Period-trackers Post-Roe? Johns Hopkins Experts Can Discuss Data Privacy Issues

Since the reversal of Roe v. Wade, concerns have been raised that data collected by period tracking apps could be weaponized against abortions seekers, which could lead to criminal prosecution in states with abortion bans. Johns Hopkins University cybersecurity experts are available to offer insight on the vulnerabilities of reproductive health data stored on period tracking apps and other devices.

Available experts include:

Anton Dahbura is executive director of the Johns Hopkins Information Security Institute, can discuss whether period tracking apps should be deleted and the risks of using them, even in anonymous mode. He is also co-director of the Johns Hopkins Institute of Assured Autonomy, which works to ensure the safe, secure, reliable, and predictable integration of autonomous systems into society.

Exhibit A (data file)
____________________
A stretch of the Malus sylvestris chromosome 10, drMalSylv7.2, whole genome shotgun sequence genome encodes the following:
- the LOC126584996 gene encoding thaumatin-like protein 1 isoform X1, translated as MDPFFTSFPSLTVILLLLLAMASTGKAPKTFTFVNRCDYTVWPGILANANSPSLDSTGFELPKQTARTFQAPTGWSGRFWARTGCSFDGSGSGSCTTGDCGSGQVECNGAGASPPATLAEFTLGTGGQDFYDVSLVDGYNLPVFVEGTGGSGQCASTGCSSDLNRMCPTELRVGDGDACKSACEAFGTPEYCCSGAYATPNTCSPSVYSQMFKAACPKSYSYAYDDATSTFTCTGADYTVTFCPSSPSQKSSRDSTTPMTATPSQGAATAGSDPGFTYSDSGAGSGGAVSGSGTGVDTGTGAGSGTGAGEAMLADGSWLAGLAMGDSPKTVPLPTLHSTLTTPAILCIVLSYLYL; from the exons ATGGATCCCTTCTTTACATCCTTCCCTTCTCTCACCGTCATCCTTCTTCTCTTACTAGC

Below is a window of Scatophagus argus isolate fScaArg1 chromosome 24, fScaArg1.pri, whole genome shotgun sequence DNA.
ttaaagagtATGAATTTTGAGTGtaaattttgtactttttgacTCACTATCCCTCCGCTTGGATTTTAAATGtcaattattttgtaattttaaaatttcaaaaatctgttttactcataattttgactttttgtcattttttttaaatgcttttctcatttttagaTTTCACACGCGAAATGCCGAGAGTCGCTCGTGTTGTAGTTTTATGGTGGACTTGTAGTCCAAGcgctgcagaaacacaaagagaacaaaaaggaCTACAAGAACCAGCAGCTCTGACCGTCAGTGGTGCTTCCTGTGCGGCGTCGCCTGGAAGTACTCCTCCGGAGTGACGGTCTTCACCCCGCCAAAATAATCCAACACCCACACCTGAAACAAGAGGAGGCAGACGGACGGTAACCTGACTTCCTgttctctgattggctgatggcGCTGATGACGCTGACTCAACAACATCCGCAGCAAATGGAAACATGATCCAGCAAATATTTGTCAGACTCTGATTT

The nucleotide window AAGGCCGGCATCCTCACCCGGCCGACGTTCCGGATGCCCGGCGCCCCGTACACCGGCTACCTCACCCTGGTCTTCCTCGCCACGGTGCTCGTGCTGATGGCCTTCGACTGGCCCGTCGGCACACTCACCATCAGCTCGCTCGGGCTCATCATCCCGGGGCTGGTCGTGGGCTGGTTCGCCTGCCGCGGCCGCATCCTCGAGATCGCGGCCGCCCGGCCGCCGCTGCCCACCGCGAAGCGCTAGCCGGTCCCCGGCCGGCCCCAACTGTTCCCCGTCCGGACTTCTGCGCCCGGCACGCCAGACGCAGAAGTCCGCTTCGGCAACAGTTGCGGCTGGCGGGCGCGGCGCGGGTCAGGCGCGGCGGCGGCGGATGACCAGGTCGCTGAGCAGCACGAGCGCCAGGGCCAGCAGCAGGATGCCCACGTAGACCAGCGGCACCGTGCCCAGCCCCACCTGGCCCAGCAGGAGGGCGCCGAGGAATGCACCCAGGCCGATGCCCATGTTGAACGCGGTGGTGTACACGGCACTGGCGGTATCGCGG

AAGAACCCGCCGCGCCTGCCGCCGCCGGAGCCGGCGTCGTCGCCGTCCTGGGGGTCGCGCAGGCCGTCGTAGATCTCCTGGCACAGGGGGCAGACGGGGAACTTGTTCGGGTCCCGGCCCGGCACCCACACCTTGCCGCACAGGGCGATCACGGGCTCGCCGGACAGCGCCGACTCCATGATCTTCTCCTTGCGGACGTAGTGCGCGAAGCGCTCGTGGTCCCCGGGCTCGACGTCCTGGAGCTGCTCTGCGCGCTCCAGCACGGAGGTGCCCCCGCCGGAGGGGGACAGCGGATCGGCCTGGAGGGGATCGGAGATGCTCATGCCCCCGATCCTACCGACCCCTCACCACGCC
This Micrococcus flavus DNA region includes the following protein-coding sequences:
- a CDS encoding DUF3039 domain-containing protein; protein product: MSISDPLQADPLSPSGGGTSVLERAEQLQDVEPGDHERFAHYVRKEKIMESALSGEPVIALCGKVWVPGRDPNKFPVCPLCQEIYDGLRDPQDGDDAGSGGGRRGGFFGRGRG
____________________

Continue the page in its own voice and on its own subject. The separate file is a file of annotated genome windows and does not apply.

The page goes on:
Joseph Carrigan is a senior security engineer at the Johns Hopkins Information Security Institute, can talk about the difficulties of erasing personal data from apps on smart phones and other devices. He has nearly 20 years of software development experience in a broad range of fields including computer and software security, microcontroller development, data migration, data integration, data warehousing and network communication.